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U.S. Federal Government Amps Up E-Waste Reuse and Recycling

Words by Leon Kaye

The U.S. federal government is the nation’s largest consumer and disposer of electronics. Considering the number of federal employees—about 2.7 million at last count, not including the military or courts—U.S. government employees contribute a massive portion to the approximate 2.4 million tons of electronic waste, or e-waste, that is discarded annually. Not only are those monitors, printers, cell phones and all those peripherals leeching chemicals into soil and water supplies, government (as well as companies) leave money on the table thanks to all of those rare earth minerals allowing them to function in the first place.

Now the feds say they will become even more aggressive managing the recycling, reuse and eventual disposal of electronic goods. The General Services Administration (GSA), which in layman’s terms is the buyer of all the gadgets federal government employees need, has proposed a new rule that aims to make the federal government a more responsible e-waste steward.

What does this rule propose? First of all, dispensing e-waste by incineration or into landfills is no longer acceptable. Reuse, says the GSA, will be the mantra if this new rule is passed.  Agencies will have to make every effort to offer unwanted electronic equipment to other federal government offices. Failing that, such products would then be donated to local and state governments, schools, or non-profits. And in a move that will hardly make a dent in the federal government’s debt but would still be a welcome gesture by those irritated by government inefficiency and waste, government agencies would also be allowed to sell equipment. As for what happens to the electronics that leave federal government offices, the GSA says the purchasers will be “encouraged” to follow the feds’ reuse and recycling procedures—which some e-waste mavens will say is a case of wishful thinking.

Electronics the federal government is unable to offer for reuse will then be sent to recyclers. The GSA will only allow unwanted goods to be sent to companies certified by R2 and e-Stewards: which incidentally are the only two organizations certified by the U.S. Environmental Protection Agency (EPA). In order to shed some transparency on the process, the GSA claims it will develop policies mandating government agencies to submit data for all unwanted and discarded electronic goods, and will release that information publicly on Data.gov.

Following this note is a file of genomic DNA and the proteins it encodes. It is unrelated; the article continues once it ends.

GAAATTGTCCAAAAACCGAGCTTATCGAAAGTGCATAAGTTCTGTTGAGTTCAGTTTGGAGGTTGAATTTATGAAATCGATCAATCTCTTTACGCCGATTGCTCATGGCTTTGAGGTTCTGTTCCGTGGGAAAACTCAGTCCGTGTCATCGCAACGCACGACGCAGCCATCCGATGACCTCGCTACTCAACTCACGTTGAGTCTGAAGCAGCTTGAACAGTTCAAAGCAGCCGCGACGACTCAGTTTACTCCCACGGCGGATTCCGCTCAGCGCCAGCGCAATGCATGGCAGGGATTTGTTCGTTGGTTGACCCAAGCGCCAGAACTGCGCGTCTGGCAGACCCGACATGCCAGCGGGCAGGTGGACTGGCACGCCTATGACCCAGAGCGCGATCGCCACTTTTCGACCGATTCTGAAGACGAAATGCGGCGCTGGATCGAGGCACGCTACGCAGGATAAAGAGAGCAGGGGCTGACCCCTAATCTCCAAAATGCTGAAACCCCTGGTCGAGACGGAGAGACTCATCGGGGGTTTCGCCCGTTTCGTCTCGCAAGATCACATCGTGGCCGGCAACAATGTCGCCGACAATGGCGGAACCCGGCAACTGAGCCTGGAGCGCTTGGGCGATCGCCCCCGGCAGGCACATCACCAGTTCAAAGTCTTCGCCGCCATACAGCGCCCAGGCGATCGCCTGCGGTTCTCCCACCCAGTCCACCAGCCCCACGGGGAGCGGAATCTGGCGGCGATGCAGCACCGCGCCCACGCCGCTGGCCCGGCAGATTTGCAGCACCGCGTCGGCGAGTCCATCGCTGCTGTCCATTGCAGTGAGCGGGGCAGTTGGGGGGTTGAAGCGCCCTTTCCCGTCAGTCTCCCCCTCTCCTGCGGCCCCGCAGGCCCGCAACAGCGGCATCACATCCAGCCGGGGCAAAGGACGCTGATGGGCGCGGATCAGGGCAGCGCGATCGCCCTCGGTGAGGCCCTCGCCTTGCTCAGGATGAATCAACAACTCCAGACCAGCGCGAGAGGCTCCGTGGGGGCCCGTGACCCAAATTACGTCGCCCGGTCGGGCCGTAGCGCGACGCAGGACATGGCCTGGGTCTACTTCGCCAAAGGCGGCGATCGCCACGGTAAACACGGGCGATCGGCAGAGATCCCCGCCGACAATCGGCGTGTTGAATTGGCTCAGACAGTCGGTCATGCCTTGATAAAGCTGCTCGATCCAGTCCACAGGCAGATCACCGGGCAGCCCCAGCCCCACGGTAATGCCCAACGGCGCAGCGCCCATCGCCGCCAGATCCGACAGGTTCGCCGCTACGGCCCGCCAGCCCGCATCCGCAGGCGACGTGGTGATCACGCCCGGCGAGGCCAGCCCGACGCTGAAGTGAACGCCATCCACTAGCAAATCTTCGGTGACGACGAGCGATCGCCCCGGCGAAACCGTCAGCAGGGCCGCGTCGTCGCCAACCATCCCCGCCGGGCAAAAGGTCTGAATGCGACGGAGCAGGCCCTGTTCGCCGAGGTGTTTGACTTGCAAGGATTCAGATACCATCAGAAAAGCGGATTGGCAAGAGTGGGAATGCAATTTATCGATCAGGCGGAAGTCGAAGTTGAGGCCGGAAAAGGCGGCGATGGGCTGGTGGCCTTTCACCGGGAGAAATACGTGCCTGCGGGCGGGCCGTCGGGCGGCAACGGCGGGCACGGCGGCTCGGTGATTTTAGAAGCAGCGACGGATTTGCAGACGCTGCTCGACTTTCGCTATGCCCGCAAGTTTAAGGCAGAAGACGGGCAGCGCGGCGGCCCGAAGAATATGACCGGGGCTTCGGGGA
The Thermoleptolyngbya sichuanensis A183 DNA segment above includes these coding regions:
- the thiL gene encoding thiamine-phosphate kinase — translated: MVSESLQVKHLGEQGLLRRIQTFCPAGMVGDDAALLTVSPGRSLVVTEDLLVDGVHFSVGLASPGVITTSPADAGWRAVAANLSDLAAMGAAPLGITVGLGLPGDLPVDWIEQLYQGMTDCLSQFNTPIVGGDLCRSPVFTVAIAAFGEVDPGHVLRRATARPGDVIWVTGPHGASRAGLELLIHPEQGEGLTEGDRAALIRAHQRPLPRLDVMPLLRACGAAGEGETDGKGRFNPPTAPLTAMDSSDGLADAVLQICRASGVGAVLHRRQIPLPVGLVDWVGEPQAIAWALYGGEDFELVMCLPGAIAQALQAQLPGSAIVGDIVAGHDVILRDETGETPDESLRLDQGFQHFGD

While many electronics manufacturers, retailers and users are improving their management of e-waste, the statistics are still overall abysmal. Cell phones are still recycled at a rate that could be as low as 8%. Computers fare much better, but 62% of computers (by weight) still ends up entombed in landfills. With the world becoming even more wired as electronics become more affordable, more needs to be done—and regulators, starting with the federal government, have got to lead by example.

The public comment for the GSA’s proposed rule ends today (May 5). The next step the federal government must take is partnering with companies to see that more electronics end out of the trash and recycled responsibly.

Leon Kaye currently lives in the United Arab Emirates, where he works for the Abu Dhabi office of APCO, a communications consultancy.

[Image credit: Wikipedia (Zinneke)]

Leon Kaye headshotLeon Kaye

Leon Kaye has written for TriplePundit since 2010, and became its Executive Editor in 2018. He's based in Fresno, CA, from where he happily explores California’s stellar Central Coast and the national parks in the Sierra Nevadas. He's lived in South Korea, the United Arab Emirates and Uruguay, and has traveled to over 70 countries. He's an alum of the University of Maryland, Baltimore County and the University of Southern California.

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